The four chefs leading this trip hope it will land them a new Guinness World Record for the highest pop-up restaurant on the planet, according to Architectural Digest. At the end of May, the chefs will take 10 people on an eight-day trek from the town of Lukla (at an altitude of about 10,000 feet) to Everest Base Camp (at 11,600 feet), all while foraging along the way for ingredients that can be incorporated into the meal. (For a true luxury experience, guests also have the option of traveling by helicopter.) The full package of flights, accommodations, and meals costs about $5600 per person.

After reaching their destination, trekkers will get to sit back and enjoy a feast, which will be served inside a tent to protect diners against the harsh Himalayan winds. Indian chef Sanjay Thakur and others on his team say they want to highlight the importance of sustainability, and the money they raise will be donated to local charities. Thakur said most of the food will be cooked sous vide, which allows vacuum-packed food to be cooked in water over a long period of time.

"The biggest challenge, of course, will be the altitude, which will affect everything," Thakur tells Fine Dining Lovers. "Flavor [perception] will be decreased, so we will be designing a menu of extraordinary dishes accordingly, where spices will have the upper hand."

This isn't the first time an elaborate meal will be served at Everest Base Camp, though. According to Fine Dining Lovers, another chef launched a pop-up at the same spot in 2016, but it presumably wasn't registered with the Guinness Book of World Records. Other extreme restaurants include one carved into a limestone cliff in China, one dangling 16 feet above the ground in a rainforest in Thailand, and one submerged 16 feet below sea level in the Maldives.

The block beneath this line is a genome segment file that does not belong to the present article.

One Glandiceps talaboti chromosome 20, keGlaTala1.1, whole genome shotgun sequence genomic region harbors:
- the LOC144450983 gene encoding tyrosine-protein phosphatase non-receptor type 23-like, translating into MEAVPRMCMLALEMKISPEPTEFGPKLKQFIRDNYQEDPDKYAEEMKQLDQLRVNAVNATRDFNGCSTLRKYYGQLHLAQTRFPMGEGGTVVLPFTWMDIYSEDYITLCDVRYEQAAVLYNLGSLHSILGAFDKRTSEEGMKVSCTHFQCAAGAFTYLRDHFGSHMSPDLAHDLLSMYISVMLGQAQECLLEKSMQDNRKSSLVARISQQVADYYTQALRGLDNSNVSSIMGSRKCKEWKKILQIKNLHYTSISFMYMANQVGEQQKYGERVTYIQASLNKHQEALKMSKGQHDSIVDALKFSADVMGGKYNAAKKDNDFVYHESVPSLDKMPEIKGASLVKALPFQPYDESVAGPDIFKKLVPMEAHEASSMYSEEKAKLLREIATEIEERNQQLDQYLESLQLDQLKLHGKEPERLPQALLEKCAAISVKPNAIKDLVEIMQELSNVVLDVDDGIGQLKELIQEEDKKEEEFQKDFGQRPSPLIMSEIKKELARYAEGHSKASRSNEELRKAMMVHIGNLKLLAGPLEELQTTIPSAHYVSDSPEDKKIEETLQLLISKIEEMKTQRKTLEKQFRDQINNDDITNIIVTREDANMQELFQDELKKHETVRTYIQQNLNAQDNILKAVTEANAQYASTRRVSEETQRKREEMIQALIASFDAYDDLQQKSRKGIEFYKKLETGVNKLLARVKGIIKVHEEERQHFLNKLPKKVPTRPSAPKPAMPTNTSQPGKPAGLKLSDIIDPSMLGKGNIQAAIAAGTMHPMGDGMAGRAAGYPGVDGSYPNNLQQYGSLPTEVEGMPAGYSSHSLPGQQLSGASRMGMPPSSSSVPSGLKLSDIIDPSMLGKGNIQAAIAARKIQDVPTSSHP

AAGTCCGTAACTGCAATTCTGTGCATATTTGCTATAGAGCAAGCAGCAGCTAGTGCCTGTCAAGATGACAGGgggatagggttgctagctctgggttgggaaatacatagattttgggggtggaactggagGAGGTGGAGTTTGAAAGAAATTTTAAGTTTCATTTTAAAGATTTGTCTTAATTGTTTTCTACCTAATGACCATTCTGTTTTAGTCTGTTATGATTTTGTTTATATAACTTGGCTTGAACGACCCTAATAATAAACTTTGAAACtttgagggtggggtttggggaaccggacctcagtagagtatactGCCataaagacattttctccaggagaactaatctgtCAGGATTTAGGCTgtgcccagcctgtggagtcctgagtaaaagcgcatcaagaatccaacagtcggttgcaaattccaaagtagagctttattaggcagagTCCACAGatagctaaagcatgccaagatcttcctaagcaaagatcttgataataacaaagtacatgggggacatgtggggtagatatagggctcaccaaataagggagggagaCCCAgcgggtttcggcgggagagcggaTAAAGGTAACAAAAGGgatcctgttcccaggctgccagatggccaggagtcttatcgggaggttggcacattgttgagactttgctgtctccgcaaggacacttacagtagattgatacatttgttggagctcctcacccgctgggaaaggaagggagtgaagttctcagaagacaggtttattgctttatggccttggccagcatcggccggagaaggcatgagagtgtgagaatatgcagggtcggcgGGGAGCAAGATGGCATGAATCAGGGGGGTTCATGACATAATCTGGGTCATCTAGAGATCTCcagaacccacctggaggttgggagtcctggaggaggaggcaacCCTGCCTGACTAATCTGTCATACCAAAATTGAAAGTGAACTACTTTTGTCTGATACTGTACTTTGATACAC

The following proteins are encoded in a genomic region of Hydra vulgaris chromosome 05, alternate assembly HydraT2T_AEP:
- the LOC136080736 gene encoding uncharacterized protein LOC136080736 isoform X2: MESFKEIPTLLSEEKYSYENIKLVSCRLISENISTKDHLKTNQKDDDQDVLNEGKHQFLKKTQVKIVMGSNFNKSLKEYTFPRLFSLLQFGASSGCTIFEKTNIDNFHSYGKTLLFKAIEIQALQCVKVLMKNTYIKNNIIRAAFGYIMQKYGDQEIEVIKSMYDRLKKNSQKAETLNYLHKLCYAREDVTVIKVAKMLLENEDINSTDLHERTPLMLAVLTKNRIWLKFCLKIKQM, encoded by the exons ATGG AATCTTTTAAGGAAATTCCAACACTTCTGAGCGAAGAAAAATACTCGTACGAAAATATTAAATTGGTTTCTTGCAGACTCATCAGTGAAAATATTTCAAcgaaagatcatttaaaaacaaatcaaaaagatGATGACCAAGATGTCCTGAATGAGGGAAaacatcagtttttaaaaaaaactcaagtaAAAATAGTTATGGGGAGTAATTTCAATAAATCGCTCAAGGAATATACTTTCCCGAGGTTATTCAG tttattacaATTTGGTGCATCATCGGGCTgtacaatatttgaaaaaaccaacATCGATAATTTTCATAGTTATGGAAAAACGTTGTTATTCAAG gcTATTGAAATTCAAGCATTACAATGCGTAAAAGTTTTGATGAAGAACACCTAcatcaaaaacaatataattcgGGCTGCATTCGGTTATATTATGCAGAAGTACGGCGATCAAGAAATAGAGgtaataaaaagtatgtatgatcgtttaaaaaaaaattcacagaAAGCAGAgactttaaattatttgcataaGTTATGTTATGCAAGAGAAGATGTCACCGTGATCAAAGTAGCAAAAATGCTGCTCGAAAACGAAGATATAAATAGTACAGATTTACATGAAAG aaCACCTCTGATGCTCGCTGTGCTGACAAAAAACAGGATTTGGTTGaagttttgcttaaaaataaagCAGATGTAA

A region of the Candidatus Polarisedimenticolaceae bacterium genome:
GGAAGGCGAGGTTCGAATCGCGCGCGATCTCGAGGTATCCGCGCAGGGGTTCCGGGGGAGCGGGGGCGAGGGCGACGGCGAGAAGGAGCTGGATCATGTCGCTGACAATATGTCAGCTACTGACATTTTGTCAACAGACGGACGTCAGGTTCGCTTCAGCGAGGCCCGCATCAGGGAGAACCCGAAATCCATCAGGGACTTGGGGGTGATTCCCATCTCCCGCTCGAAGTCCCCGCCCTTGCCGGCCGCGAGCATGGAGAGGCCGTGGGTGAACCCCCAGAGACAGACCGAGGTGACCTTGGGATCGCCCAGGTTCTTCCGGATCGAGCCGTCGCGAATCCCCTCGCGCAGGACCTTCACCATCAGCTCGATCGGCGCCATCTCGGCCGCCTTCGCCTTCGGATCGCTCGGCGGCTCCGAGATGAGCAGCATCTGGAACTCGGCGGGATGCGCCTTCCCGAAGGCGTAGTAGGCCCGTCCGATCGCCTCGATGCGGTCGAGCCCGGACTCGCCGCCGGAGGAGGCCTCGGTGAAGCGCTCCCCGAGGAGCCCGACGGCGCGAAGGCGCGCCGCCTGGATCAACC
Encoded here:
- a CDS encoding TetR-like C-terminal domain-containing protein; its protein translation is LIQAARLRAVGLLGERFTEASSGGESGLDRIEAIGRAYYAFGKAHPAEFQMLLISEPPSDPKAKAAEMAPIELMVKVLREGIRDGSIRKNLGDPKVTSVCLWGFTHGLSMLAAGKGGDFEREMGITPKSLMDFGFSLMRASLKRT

[h/t Architectural Digest]

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Do You 'Procrastibake'? You're Not Alone
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The urge to put off tasks until the last minute is often accompanied by a nagging sense of guilt about not being productive. A new trend tackles both problems at once. It's called procrastibaking.

As The New York Times reports, procrastibaking, or throwing yourself into a baking project to distract yourself from an impending work deadline, is popular among students, telecommuters, and anyone else with access to an oven and who needs a creative outlet divorced from their actual work. Preparing a difficult recipe with many steps may feel like a chore when you're making it for someone else, but when you're baking for baking's sake, the process becomes meditative. Procrastibakers often choose the most complicated recipes they can find: More time in the kitchen means less time spent thinking about their term paper (or bar exam, freelance gig, tax filing, etc.).

According to Google Trends, interest in the term procrastibaking first spiked in April 2010. The word gained momentum on university campuses. A writer named Gabrielle reports in a 2012 blog post for the online law student community Survive Law that procrastibaking and legal education go hand in hand, "because if you’re going to spend time away from the books, you may as well have something cool (and edible) to show for it." In 2014, the linguistics department at Monash University posted a blog detailing the connections between the word and the student tradition of bringing baked goods to meetings.

Today procrastibaking appeals to expert time-wasters of all ages and occupations. There are currently 26,585 posts with the hashtag #procrastibaking on Instagram—check them out if you need some inspiration for ways to push off your next project.

[h/t The New York Times]